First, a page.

3.1 Old English Period: Flyting
Material from the Old English Period, which is relatively rare, introduces us into the tradition of flyting in heroic poetry. This special form of verbal duel could be found between Anglo-Saxon warriors who competed in addressing boasts, challenges and insults at each other. Flyting is the 'exchange of verbal provocations between hostile speakers in a predictable and highly stylised way' (Jucker 2000:96), a rule-governed form of insulting each other.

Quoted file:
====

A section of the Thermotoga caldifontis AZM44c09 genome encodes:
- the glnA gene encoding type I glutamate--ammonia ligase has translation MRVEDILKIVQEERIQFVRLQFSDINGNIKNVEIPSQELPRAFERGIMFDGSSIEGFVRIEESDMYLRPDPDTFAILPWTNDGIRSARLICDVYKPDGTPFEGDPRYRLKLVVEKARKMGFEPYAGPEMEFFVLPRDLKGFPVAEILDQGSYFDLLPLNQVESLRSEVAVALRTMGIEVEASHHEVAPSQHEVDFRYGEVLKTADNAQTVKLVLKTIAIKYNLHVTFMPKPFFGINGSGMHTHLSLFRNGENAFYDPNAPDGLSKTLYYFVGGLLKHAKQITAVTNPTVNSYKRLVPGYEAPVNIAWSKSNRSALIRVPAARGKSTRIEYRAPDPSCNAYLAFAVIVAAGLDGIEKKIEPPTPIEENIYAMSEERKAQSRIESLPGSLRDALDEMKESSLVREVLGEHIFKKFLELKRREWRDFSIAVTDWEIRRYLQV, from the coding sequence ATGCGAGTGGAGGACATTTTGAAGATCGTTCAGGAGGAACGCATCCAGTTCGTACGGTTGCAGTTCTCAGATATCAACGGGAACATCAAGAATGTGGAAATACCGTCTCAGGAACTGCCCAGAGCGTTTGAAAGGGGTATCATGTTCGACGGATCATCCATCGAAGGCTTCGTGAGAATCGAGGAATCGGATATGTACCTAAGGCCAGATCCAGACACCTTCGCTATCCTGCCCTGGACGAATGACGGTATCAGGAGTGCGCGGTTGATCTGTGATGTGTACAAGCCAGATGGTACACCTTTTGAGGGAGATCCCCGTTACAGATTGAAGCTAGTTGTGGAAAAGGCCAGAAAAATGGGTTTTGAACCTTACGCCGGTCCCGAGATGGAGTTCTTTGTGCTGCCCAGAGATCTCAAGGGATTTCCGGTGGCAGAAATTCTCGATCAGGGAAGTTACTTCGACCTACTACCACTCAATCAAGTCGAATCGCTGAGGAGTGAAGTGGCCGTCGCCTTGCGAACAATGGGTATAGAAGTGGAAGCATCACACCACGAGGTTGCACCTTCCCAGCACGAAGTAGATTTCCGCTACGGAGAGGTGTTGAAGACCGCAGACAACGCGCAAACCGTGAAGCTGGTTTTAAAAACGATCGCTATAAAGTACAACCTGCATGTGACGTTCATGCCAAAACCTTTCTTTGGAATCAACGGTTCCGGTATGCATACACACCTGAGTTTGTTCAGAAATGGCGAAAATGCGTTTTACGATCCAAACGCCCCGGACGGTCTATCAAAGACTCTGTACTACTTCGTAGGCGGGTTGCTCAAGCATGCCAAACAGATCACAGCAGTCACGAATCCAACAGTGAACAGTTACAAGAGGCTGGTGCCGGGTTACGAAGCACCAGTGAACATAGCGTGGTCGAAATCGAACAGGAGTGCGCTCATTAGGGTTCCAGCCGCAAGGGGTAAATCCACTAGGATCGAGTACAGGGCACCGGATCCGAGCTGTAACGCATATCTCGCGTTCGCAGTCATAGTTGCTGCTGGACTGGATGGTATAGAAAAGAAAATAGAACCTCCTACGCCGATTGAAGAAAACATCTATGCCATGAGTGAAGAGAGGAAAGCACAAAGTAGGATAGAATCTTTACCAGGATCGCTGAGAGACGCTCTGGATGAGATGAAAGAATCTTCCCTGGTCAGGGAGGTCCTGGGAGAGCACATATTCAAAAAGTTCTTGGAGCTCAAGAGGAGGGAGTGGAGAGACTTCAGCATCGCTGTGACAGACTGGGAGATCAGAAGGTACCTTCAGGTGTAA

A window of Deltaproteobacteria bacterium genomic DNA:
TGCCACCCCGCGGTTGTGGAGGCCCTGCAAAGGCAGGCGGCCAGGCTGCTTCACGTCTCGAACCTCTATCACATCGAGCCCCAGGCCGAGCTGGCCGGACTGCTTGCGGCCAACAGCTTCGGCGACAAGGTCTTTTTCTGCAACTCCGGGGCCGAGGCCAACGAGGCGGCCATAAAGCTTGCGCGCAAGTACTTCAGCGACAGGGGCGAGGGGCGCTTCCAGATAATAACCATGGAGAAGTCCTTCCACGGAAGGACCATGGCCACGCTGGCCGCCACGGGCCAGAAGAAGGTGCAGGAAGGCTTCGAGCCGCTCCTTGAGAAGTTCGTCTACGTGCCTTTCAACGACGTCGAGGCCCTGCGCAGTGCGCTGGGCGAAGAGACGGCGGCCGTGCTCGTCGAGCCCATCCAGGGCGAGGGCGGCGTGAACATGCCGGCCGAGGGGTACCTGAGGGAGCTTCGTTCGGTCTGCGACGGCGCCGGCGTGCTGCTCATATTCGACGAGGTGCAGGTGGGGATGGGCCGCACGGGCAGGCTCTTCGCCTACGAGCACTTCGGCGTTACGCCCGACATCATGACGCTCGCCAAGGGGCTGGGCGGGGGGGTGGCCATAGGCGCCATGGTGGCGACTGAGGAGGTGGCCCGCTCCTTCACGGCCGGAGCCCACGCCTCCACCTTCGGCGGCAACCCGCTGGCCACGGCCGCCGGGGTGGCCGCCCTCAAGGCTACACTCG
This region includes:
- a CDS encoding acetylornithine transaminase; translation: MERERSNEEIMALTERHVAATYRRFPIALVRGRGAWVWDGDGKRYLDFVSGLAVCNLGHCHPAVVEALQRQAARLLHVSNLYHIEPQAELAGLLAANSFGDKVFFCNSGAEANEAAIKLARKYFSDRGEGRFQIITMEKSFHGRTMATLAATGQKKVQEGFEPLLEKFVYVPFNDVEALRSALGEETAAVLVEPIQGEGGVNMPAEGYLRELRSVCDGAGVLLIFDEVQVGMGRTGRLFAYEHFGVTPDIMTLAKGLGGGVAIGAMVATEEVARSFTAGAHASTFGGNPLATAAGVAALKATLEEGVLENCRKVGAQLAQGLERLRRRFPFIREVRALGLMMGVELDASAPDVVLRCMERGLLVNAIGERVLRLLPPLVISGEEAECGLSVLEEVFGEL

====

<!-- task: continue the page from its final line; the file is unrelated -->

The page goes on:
The warriors accused each other of cowardice, failure of honour, irresponsible behaviour or crime kindship. 'Statement is followed by understatement until the last response terminates the verbal duel'(Jucker/Taaverstain 2000:29). Either one contestants silencend the otherís tongue or they finally bursted out in physical violence.
Ritual insults continued to exist beyond the period of heroic poetry, as in the ritual challenges between later medieval knights. The sounding of young African-Americans is comparable to flyting, too.